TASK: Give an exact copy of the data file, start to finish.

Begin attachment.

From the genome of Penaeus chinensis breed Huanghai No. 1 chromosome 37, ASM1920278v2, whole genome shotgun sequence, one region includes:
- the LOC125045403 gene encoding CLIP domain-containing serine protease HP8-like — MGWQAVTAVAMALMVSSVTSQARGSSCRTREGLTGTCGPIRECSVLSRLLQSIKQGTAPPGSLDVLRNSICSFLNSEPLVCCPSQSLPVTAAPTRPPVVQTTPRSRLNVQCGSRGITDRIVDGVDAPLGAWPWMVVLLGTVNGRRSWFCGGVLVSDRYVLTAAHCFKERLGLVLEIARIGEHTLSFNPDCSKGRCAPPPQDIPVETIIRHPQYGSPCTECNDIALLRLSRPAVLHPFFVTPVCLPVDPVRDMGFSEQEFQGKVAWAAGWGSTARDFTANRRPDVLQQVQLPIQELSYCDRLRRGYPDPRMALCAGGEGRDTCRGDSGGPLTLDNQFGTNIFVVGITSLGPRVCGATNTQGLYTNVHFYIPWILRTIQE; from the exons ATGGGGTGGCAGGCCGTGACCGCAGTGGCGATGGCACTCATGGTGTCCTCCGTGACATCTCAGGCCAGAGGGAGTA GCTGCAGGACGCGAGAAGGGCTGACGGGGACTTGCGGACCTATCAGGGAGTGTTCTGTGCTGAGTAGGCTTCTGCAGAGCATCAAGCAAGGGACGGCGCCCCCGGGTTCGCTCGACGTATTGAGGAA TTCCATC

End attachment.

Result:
From the genome of Penaeus chinensis breed Huanghai No. 1 chromosome 37, ASM1920278v2, whole genome shotgun sequence, one region includes:
- the LOC125045403 gene encoding CLIP domain-containing serine protease HP8-like — MGWQAVTAVAMALMVSSVTSQARGSSCRTREGLTGTCGPIRECSVLSRLLQSIKQGTAPPGSLDVLRNSICSFLNSEPLVCCPSQSLPVTAAPTRPPVVQTTPRSRLNVQCGSRGITDRIVDGVDAPLGAWPWMVVLLGTVNGRRSWFCGGVLVSDRYVLTAAHCFKERLGLVLEIARIGEHTLSFNPDCSKGRCAPPPQDIPVETIIRHPQYGSPCTECNDIALLRLSRPAVLHPFFVTPVCLPVDPVRDMGFSEQEFQGKVAWAAGWGSTARDFTANRRPDVLQQVQLPIQELSYCDRLRRGYPDPRMALCAGGEGRDTCRGDSGGPLTLDNQFGTNIFVVGITSLGPRVCGATNTQGLYTNVHFYIPWILRTIQE; from the exons ATGGGGTGGCAGGCCGTGACCGCAGTGGCGATGGCACTCATGGTGTCCTCCGTGACATCTCAGGCCAGAGGGAGTA GCTGCAGGACGCGAGAAGGGCTGACGGGGACTTGCGGACCTATCAGGGAGTGTTCTGTGCTGAGTAGGCTTCTGCAGAGCATCAAGCAAGGGACGGCGCCCCCGGGTTCGCTCGACGTATTGAGGAA TTCCATC